You may find that this length is too long for your rifle’s magazine so you’ll have to shorten it accordingly.
For a really good lesson on how to do this have a look at this video from the GunBlue490 YouTube channel
The 6.5×57 and its rimmed sibling the 6.5x57R are cartridges that offer light recoil with sufficient power for most hunting. The 6.5×57 can be built into the same sort of lightweight rifle that the 257 Roberts commonly was: in fact one of the most ideal rifles for it would be a Winchester Model 70 Featherweight (although Winchester do not currently chamber it). European rifle-makers have been building lightweight sporters in this caliber for around a hundred years and they still are: its a perfect caliber for a Mannlicher style full-stock carbine or an ultra modern Blaser K95 Carbon single-shot.
By comparison with the American 257 Roberts the 6.5×57 allows the shooter an arguably much better selection of bullets to choose from, meaning it can do everything the 257 Roberts can do, and it can use heavier 160gn bullets which enables it to do things the Roberts can’t so conveniently do.
Light recoil, great accuracy potential, wonderful selection of suitable bullets crowding the gunshop’s shelves: if you’re planning on a light rifle, especially a European one like the Blaser or Roessler, this is a cartridge to take a good look at.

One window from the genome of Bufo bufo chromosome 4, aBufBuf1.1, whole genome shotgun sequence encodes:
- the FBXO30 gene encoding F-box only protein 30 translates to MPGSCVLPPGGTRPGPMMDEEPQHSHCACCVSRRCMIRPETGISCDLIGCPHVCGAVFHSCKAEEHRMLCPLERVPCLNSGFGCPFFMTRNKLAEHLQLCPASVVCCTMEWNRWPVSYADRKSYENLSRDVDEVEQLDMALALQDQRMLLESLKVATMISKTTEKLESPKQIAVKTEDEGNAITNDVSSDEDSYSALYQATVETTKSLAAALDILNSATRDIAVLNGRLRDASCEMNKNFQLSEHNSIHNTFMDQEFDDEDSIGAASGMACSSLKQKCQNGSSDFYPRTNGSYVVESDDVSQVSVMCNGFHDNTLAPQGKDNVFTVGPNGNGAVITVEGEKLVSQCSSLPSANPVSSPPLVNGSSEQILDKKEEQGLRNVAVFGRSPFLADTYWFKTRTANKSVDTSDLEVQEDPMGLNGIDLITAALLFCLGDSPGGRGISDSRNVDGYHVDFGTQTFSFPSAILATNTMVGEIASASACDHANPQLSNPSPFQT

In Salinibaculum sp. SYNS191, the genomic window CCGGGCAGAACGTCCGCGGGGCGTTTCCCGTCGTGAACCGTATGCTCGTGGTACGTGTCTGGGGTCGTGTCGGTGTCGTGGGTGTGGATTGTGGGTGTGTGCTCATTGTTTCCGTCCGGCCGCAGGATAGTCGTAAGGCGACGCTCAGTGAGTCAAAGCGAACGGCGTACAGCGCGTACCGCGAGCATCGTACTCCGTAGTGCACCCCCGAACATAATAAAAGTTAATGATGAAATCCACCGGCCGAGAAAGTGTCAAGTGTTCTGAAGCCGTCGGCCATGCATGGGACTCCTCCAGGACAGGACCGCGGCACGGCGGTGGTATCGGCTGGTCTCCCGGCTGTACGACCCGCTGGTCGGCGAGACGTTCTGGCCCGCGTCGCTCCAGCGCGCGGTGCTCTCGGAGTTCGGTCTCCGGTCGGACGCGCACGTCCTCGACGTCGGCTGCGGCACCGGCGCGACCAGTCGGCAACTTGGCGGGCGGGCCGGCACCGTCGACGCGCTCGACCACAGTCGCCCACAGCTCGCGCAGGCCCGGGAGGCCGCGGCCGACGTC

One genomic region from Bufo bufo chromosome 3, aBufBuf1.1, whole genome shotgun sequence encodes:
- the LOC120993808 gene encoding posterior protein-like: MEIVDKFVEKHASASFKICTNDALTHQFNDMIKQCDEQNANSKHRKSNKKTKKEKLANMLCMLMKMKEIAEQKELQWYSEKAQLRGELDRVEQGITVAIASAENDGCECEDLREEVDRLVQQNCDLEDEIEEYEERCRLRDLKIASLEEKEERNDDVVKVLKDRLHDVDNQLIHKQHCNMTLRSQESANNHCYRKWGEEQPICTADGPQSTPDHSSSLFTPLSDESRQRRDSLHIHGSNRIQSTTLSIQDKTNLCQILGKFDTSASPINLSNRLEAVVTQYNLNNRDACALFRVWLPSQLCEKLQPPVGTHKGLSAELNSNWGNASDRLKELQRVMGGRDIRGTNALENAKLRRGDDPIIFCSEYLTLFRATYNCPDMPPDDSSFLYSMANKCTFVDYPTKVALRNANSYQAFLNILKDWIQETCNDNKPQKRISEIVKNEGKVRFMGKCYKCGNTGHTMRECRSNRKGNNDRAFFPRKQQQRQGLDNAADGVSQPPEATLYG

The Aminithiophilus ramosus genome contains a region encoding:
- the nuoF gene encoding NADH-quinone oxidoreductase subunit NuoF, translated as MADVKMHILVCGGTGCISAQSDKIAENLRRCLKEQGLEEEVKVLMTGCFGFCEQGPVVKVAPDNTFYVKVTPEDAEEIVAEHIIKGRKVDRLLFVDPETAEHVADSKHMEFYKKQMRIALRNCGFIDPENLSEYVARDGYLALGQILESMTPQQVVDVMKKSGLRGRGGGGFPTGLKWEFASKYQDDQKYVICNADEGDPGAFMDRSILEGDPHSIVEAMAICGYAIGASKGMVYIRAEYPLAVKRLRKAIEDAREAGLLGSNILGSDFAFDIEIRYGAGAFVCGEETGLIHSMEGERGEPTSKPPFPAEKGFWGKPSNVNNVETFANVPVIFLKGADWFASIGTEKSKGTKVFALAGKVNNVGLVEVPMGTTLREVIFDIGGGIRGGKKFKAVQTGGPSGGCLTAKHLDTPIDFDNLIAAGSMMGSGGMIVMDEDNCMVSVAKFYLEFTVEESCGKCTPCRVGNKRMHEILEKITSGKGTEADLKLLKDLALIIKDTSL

Jon Branch is the founder and senior editor of Revivaler and has written a significant number of articles for various publications including official Buying Guides for eBay, classic car articles for Hagerty, magazine articles for both the Australian Shooters Journal and the Australian Shooter, and he’s a long time contributor to Silodrome.
Jon has done radio, television, magazine and newspaper interviews on various issues, and has traveled extensively, having lived in Britain, Australia, China and Hong Kong. His travels have taken him to Indonesia, Israel, Italy, Japan and a number of other countries. He has studied the Japanese sword arts and has a long history of involvement in the shooting sports, which has included authoring submissions to government on various firearms related issues and assisting in the design and establishment of shooting ranges.